Here are some other dimensions for corner kitchen cabinet width:

90” wide (45” for the door)

100” wide (50” for the door)

110” wide (60” for the door)

The height and depth dimensions would still follow the standard for base cabinetry measurements mentioned above which are as follows (for reference):

Height: 34.5”

Depth: 24”

A great tip for you to keep in mind when trying to figure out your corner cabinet dimensions is that the sizing would also depend on whatever additional mechanisms you might have inside of these cupboards. 

There might be certain requirements for the door opening size as well as for the actual amount of space needed. 

There are 2 types of corner kitchen cabinets: a straight one that runs from one section out into the far end, and the second one which is referred to as an L-shaped corner cabinet will usually have 2 doors installed at a right angle to each other. 

These doors will either open as a bi-fold door, will open attached, or will open one in front of the other.

Size Of Corner Sink Cabinet

Corner kitchen sink with marble countertop white cabinet

One of the biggest sources of anxiety when it comes to kitchen redesign is the thought of deciding on corner sink cabinet dimensions and sizes. Sink placement is always an issue especially when you plan on redesigning your layout from scratch. 

Should you have your sink backed up on the wall? Should it have its own kitchen island? Or should you keep it at a window, where the corner usually is?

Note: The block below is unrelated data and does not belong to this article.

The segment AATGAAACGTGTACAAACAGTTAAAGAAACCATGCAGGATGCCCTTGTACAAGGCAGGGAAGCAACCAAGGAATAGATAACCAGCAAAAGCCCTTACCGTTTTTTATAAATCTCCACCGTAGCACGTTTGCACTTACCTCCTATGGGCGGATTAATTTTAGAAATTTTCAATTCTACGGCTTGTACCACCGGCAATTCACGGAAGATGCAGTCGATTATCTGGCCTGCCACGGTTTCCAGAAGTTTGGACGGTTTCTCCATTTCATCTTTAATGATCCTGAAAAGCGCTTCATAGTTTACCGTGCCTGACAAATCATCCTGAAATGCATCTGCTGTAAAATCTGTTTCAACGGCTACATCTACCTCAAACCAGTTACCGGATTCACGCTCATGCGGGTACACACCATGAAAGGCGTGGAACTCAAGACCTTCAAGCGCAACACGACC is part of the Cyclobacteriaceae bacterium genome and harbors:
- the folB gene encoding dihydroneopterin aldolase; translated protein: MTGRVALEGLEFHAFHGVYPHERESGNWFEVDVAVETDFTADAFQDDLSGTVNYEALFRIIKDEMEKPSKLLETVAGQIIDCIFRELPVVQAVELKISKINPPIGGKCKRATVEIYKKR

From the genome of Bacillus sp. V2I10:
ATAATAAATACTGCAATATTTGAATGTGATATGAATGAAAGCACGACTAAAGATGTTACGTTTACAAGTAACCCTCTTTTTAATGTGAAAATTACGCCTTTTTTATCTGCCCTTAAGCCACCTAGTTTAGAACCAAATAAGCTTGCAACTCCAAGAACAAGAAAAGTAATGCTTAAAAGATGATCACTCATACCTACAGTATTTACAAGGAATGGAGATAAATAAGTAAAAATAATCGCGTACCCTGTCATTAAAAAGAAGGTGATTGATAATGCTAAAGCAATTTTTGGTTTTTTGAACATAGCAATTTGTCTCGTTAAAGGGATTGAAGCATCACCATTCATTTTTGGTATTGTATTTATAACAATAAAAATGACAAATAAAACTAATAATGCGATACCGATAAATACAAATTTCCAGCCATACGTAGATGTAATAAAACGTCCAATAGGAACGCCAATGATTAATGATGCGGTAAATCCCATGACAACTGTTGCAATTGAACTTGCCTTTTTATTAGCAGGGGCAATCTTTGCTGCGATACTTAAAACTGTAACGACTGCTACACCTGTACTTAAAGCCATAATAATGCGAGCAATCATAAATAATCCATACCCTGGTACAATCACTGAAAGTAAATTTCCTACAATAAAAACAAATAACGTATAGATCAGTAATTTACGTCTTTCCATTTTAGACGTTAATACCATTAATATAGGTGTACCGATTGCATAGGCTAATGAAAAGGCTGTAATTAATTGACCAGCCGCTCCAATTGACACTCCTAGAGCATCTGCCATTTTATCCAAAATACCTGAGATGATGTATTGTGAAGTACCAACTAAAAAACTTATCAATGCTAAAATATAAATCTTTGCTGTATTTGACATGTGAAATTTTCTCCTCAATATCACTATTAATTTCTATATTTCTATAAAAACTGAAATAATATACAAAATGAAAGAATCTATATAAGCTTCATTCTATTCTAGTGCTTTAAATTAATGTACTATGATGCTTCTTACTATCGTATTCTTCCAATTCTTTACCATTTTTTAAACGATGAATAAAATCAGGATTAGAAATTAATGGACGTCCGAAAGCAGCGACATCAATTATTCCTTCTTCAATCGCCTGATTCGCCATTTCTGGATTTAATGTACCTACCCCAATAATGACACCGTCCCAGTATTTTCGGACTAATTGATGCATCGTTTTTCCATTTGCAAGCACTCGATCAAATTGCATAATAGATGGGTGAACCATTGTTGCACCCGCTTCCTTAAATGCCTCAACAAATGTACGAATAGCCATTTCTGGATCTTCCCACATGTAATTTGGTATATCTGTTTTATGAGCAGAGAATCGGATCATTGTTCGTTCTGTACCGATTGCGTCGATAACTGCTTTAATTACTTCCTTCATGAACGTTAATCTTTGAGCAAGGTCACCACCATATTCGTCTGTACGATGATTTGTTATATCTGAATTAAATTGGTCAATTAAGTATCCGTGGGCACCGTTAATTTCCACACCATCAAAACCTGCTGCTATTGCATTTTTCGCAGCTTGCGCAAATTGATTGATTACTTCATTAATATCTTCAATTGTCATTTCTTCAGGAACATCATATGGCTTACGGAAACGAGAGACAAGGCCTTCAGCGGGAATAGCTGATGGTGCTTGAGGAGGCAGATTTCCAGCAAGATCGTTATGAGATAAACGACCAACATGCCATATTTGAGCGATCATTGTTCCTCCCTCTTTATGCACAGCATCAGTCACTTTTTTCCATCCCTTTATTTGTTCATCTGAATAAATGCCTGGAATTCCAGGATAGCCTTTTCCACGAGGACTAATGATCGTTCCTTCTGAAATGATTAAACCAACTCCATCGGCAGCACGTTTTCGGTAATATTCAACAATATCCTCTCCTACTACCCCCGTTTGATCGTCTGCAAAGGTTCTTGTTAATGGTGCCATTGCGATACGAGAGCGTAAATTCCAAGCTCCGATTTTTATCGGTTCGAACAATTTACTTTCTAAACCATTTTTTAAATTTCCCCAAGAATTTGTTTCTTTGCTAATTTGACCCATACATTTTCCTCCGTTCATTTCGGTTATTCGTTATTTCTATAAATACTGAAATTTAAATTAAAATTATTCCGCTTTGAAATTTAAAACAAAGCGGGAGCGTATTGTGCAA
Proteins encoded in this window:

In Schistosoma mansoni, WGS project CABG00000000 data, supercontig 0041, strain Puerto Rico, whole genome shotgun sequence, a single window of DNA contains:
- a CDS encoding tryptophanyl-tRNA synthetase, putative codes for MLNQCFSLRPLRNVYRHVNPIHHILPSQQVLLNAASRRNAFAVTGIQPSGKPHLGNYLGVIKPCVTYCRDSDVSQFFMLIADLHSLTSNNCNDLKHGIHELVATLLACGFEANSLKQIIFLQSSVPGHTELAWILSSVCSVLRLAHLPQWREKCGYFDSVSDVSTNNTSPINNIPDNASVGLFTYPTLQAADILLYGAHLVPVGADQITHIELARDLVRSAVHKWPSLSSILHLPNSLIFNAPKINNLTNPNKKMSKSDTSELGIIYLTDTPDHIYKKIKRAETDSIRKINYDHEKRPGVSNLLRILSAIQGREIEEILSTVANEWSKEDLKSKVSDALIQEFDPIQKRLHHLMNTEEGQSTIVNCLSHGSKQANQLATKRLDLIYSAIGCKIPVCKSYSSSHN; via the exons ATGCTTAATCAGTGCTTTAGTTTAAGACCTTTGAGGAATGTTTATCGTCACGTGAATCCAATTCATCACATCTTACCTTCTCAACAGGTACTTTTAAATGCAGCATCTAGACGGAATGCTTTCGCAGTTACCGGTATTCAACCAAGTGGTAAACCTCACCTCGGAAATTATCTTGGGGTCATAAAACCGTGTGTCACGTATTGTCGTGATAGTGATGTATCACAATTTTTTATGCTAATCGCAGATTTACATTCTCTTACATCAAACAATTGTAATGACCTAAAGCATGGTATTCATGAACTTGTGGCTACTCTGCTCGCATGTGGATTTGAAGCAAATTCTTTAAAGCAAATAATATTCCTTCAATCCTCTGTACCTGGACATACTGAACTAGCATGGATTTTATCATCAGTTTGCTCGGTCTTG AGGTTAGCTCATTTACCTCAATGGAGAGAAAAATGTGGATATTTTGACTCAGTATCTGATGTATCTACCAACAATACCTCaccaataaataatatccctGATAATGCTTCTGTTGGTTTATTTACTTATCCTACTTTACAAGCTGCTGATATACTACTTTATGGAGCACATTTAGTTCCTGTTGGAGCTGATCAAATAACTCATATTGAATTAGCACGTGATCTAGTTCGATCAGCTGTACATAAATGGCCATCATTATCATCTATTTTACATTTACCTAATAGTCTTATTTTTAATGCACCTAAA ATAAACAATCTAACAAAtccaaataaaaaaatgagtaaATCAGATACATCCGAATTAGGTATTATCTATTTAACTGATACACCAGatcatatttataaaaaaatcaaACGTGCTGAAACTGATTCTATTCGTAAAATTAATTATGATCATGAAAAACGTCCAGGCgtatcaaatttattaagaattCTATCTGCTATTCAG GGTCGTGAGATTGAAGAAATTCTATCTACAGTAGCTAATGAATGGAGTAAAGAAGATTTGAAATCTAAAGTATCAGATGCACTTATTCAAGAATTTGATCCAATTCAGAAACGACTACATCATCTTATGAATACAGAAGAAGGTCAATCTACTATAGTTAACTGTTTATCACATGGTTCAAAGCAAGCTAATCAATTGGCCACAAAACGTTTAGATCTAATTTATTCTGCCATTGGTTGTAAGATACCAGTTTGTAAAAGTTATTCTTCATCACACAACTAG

There’s quite a division among homeowners, some love their corner kitchen sinks whereas some absolutely hate it. A few things to consider would be where you will be placing your dishwasher, the shape of your sink cabinet, or even the actual maintenance of it.

Here’s a plus: you won’t have a lot of backsplash tile if you have a corner sink  

Here are the 2 basic corner sink cabinet dimensions to consider: 36” and 42”. These inches mentioned refer to the length of the back wall. Meaning, you measure it out from the start of the corner to the actual edge of the cabinetry.

Although these sizes might seem initially huge, the front face will actually be much smaller as corner sink cabinetry usually taper out into a diamond shape.

For reference, these are how much smaller they actually turn out to be:

36” corner cabinet: front face measurement is at 17”

42” corner cabinet: front face measurement is at 24”

Ultimately, either size is fine for you but take extra care when picking out your dimensions because you need to consider your actual sink size here. Most people would prefer the safer choice and go for the larger sized 42” but then again, this is not a cut-and-dried solution. 

Getting exact measurements relevant to your sink size would make all of the difference in the world.

Sizes For Kitchen Base Cabinet

Kitchen with black and white cabinets glass window marble wall